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Battling Covid collateral damage, Renault says 2021 will be volatile 1

By Gilles Guillaume

PARIS (Reuters) – Renault said on Friday it is still fighting the lingering effects of the COVID-19 pandemic, including a shortage of semiconductor chips, that could make for another rough year for the French carmaker.

Renault reported an 8 billion euro ($9.7 billion) loss for 2020 which, combined with gloomy take on the market, sent its shares down more than 5% in late morning trading.

“We are in the midst of a battle to try to manage a difficult year in terms of supply chains, of components,” Chief Executive Luca de Meo told reporters. “This is all the collateral damage of the Covid pandemic… we will have a fairly volatile year.”

De Meo, who took over last July, is looking at ways to boost profitability and sales at Renault while pushing ahead with cost cuts. There were early signs of improving momentum as margins inched up in the second half of 2020.

The group gave no financial guidance for this year, although it said it might reach a target of achieving 2 billion euros in costs cuts by 2023 ahead of time, possibly by December.

Executives said they were confident the carmaker could be profitable in the second half of 2021, but that they lacked sufficient market visibility to provide a forecast.

Renault struck a cautious note, saying it was focused on its recovery but warned orders had faltered in early 2021 as pandemic restrictions continued in some countries.

The group is facing new challenges as the European Union tightens emissions regulations and after rivals PSA and Fiat Chrysler joined forces to create Stellantis, the world’s fourth-biggest automaker.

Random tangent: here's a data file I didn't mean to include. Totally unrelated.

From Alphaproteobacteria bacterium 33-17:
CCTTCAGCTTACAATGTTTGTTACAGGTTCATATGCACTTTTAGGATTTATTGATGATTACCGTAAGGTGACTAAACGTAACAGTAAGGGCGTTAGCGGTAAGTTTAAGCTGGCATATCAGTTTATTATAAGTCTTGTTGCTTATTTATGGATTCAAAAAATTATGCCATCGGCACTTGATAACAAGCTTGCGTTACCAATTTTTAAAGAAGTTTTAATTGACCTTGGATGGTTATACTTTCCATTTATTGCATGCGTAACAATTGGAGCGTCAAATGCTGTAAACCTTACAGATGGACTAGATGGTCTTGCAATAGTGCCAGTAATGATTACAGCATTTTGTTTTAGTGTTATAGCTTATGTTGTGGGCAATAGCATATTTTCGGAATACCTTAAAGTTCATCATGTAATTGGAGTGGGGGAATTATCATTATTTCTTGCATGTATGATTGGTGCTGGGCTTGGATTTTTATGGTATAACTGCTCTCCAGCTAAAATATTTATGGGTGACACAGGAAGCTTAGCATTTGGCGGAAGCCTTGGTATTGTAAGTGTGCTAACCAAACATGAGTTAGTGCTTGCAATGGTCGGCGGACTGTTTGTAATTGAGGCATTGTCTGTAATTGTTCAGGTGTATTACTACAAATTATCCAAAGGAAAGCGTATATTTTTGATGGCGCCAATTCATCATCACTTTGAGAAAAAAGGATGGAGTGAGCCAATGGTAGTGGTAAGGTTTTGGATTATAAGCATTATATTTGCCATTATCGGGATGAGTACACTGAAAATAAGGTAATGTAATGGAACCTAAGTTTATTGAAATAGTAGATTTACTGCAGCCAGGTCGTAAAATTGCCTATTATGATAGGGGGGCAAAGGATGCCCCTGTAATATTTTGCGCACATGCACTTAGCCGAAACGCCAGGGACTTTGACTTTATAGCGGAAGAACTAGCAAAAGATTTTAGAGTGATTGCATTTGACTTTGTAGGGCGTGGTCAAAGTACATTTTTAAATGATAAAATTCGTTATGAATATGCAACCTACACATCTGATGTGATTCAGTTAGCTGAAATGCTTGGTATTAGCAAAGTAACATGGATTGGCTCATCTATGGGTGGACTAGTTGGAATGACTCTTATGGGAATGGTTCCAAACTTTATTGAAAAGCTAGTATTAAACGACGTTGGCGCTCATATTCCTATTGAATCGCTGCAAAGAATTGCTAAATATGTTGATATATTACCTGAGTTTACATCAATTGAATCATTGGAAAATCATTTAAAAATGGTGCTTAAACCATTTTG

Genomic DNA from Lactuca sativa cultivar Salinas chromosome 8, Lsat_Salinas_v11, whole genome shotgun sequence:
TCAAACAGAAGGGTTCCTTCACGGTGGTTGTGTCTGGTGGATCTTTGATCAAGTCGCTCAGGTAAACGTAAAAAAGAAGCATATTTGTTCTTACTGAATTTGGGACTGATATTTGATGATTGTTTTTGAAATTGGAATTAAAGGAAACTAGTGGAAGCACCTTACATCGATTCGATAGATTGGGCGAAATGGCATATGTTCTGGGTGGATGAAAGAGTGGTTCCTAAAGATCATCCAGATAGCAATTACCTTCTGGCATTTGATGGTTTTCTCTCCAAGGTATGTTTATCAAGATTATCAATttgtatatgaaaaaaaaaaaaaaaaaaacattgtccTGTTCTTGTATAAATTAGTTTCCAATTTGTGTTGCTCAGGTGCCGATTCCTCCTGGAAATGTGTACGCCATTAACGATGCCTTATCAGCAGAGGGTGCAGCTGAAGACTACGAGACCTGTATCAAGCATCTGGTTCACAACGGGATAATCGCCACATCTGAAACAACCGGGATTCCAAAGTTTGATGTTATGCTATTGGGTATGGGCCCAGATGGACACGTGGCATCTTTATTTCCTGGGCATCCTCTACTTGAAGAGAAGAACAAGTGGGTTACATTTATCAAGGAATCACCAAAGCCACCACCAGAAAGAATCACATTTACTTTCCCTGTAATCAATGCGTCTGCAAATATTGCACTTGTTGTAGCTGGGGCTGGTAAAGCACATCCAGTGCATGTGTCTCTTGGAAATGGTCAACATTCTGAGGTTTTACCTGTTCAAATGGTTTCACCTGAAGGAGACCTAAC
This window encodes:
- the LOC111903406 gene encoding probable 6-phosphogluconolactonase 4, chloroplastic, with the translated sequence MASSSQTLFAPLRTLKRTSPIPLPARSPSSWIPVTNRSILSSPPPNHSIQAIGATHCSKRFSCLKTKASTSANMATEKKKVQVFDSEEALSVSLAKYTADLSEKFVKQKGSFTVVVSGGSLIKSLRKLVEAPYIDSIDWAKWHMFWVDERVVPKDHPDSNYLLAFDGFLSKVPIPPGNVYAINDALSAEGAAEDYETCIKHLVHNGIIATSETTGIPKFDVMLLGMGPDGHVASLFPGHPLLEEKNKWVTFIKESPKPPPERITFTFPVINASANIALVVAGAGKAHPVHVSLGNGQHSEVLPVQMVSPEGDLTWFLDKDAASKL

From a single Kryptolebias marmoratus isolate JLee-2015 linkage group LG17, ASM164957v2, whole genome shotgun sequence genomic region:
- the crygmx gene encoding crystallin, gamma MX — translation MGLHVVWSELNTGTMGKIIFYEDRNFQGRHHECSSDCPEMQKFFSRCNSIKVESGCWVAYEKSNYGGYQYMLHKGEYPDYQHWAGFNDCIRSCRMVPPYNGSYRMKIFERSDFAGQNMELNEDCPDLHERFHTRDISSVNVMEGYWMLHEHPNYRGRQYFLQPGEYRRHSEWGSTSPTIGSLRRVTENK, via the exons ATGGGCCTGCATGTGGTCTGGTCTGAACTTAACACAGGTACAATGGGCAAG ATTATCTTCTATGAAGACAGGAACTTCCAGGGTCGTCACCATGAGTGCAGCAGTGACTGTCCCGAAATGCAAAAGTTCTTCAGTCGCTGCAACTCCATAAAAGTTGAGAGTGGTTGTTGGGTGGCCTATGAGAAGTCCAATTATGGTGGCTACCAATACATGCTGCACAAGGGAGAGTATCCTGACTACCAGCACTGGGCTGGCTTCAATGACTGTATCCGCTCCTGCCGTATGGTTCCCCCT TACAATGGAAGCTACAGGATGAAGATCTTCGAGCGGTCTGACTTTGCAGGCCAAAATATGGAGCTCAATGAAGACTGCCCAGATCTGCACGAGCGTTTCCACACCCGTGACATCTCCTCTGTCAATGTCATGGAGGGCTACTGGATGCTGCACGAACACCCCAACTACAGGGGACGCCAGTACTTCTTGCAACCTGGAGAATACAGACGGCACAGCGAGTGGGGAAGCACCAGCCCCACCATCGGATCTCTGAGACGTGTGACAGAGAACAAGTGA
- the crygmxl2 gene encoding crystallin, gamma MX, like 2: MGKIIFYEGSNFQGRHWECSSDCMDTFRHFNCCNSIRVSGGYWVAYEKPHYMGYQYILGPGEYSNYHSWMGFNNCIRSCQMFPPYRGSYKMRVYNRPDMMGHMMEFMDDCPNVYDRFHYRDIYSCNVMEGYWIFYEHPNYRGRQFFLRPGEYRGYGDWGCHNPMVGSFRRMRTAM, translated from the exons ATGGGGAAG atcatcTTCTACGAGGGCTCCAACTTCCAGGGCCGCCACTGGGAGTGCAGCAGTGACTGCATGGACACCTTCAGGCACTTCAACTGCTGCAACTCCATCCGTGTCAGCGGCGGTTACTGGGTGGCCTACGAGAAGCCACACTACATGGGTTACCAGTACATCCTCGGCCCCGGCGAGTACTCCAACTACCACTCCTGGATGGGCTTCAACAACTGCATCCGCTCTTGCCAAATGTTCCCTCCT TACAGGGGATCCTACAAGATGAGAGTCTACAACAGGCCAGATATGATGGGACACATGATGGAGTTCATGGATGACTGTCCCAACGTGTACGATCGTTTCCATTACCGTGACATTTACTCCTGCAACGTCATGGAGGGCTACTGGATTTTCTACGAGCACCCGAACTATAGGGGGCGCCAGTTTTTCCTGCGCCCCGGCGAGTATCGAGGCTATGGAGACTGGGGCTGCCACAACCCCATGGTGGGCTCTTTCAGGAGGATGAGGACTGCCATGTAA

The auto industry endured a tough 2020 but a swift rebound in premium car sales in China helped companies such as Volkswagen and Daimler to weather the storm.

Auto companies globally have since been hit by a shortage of semiconductors that has forced production cuts worldwide.

“The beginning of the year has shown some signs of weakness,” De Meo told analysts, but added the chip shortage should be resolved by the second half of 2021. “We have taken the necessary measures to anticipate and overcome challenges.”

Renault estimated the chip shortage could reduce its production by about 100,000 vehicles this year.

SHARP HIT

The group was already loss-making in 2019, but took a sharp hit in 2020 during lockdowns to fight the pandemic, which also hurt its Japanese partner Nissan.

Analysts polled by Refinitiv had expected a 7.4 billion euro loss for 2020. The group posted negative free cash flow for 2020.